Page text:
Learn More
Animal cell cytokinesis proceeds via constriction of an actomyosin-based contractile ring (CR) [1, 2]. Upon reaching a diameter of ~1 μm [3], a midbody ring (MR) forms to stabilize the intercellular bridge until abscission [4-6]. How MR formation is coupled to CR closure and how plasma membrane anchoring is maintained at this key transition is unknown.(More)
During cytokinesis, closure of the actomyosin contractile ring (CR) is coupled to the formation of a midbody ring (MR), through poorly understood mechanisms. Using time-lapse microscopy of Drosophila melanogaster S2 cells, we show that the transition from the CR to the MR proceeds via a previously uncharacterized maturation process that requires opposing(More)
In the developing nervous system, cell diversification depends on the ability of neural progenitor cells to divide asymmetrically to generate daughter cells that acquire different identities. While much work has recently focused on the mechanisms controlling self-renewing asymmetric divisions producing a differentiating daughter and a progenitor, little is(More)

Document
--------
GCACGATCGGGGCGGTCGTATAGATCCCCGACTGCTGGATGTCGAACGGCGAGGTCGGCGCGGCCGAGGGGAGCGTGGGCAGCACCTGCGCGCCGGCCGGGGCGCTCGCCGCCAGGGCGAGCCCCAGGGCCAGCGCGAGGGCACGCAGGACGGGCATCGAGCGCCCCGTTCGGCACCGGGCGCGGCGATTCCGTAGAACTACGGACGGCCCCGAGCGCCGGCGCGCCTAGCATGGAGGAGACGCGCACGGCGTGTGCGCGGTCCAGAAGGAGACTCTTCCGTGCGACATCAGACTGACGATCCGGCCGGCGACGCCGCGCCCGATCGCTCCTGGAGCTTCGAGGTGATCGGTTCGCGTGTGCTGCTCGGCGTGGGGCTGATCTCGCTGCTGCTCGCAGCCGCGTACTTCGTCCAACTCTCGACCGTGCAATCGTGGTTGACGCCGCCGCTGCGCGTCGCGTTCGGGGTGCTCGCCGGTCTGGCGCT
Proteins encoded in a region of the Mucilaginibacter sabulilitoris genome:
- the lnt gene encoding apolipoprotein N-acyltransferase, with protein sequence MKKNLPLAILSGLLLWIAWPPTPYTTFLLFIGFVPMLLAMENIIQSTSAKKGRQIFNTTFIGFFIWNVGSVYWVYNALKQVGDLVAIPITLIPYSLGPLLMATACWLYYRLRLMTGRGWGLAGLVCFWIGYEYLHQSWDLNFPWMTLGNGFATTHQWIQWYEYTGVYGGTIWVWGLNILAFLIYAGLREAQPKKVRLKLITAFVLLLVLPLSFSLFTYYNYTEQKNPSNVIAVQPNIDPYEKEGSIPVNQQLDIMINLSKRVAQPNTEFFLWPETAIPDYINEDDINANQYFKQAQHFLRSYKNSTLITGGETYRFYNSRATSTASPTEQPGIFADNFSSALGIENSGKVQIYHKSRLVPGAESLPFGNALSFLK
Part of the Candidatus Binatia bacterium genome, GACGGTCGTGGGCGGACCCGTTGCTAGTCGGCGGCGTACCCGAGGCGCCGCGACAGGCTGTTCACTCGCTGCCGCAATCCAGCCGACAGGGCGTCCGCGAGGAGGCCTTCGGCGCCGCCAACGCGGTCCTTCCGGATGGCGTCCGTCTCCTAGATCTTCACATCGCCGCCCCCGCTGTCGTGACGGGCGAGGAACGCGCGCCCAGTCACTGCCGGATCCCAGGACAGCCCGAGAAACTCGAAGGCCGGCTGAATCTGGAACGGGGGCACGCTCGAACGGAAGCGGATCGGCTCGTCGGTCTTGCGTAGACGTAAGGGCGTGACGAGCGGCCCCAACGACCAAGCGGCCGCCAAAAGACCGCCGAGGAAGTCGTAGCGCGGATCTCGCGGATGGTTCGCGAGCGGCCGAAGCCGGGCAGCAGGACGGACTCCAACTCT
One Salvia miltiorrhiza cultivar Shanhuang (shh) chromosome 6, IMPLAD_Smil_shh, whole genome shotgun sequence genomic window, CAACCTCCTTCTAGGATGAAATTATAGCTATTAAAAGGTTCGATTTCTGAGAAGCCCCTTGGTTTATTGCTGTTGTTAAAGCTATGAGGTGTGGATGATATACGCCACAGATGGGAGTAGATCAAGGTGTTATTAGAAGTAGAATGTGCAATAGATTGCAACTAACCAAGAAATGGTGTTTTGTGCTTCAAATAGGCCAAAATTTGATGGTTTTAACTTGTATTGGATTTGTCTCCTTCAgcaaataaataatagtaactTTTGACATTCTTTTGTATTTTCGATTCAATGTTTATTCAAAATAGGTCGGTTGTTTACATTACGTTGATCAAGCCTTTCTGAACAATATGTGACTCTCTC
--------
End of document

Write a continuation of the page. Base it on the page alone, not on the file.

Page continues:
Phosphorylation of Bazooka (Baz)/PAR-3 by atypical protein kinase C (aPKC) in Drosophila has been supposed to be a crucial event in the formation and functionality of the PAR/aPKC complex, stabilizing the complex at the apical membrane and subsequently recruiting other polarity markers or cell fate determinants to either the apical or basal membrane in(More)
Animal cell cytokinesis proceeds through three successive stages: a contractile ring stage, an intercellular bridge stage, and an abscission stage. Many studies have identified a complex network of key proteins required for successful cytokinesis. While each component interacts with, and depends on, several other components, our understanding of how these(More)
  • 1